This time it is important that all stakeholders join together to ensure that Amtrak concepts and plans for a new Penn Station don’t remain on the books but become actionable construction plans that make the improved gateway to Baltimore City a reality.

Donald C. Fry is President and CEO of the Greater Baltimore Committee. He is a frequent contributor to Center Maryland

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Donald C. Fry has been the president and CEO of the Greater Baltimore Committee (GBC), the central Maryland region's most prominent organization of business and civic leaders, since November 2002.


Under Don’s leadership, the GBC is recognized as a knowledgeable and highly credible business voice in the Baltimore region, Annapolis and Washington, D.C. on policy issues and competitive challenges facing Maryland. Its mission is to apply private-sector leadership to strengthening the business climate and quality of life in the region and state.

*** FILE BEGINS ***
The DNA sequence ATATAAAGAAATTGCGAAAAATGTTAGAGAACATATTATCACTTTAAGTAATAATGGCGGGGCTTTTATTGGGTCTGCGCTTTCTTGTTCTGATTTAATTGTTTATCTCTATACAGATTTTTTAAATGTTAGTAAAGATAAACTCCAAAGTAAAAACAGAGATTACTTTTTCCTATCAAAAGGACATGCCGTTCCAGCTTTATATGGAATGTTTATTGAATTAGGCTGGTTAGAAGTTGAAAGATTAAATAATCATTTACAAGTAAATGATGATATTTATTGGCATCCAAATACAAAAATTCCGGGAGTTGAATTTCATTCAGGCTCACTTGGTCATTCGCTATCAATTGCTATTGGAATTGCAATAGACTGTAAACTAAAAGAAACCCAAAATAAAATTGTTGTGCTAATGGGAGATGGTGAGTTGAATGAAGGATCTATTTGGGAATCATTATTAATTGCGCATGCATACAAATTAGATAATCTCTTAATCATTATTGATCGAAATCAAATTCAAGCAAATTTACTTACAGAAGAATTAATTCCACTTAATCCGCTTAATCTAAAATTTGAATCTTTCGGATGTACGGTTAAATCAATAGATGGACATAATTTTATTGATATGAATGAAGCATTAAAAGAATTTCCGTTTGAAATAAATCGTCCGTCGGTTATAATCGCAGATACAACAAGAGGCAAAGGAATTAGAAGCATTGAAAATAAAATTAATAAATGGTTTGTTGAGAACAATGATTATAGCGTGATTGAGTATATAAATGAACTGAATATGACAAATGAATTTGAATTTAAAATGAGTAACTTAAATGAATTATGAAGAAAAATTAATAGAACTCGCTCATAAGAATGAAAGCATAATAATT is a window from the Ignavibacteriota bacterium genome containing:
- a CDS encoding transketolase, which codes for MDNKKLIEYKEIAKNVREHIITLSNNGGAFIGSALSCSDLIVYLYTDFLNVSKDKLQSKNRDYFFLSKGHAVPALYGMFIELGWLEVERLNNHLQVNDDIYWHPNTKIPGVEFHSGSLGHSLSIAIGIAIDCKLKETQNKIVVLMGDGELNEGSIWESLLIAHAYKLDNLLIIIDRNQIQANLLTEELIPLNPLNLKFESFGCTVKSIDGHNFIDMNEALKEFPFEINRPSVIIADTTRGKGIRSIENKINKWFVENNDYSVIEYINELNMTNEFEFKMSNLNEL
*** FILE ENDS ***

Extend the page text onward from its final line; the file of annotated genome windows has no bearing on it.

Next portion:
Fry served as GBC executive vice president from 1999 to 2002. From 1980 to 1999 Fry was engaged in a private law practice in Harford County. During this time he also served in the Maryland General Assembly. He is one of only a handful of legislators to have served on each of the major budget committees of the General Assembly.


Serving in the Senate of Maryland from 1997 to 1998, Fry was a member of the Budget and Taxation Committee. As a member of the House of Delegates from 1991 to 1997 Fry served on the Ways and Means Committee and on the Appropriations Committee.


Fry is a 1979 graduate of the University of Baltimore School of Law. He earned a B.S. in political science from Frostburg State College.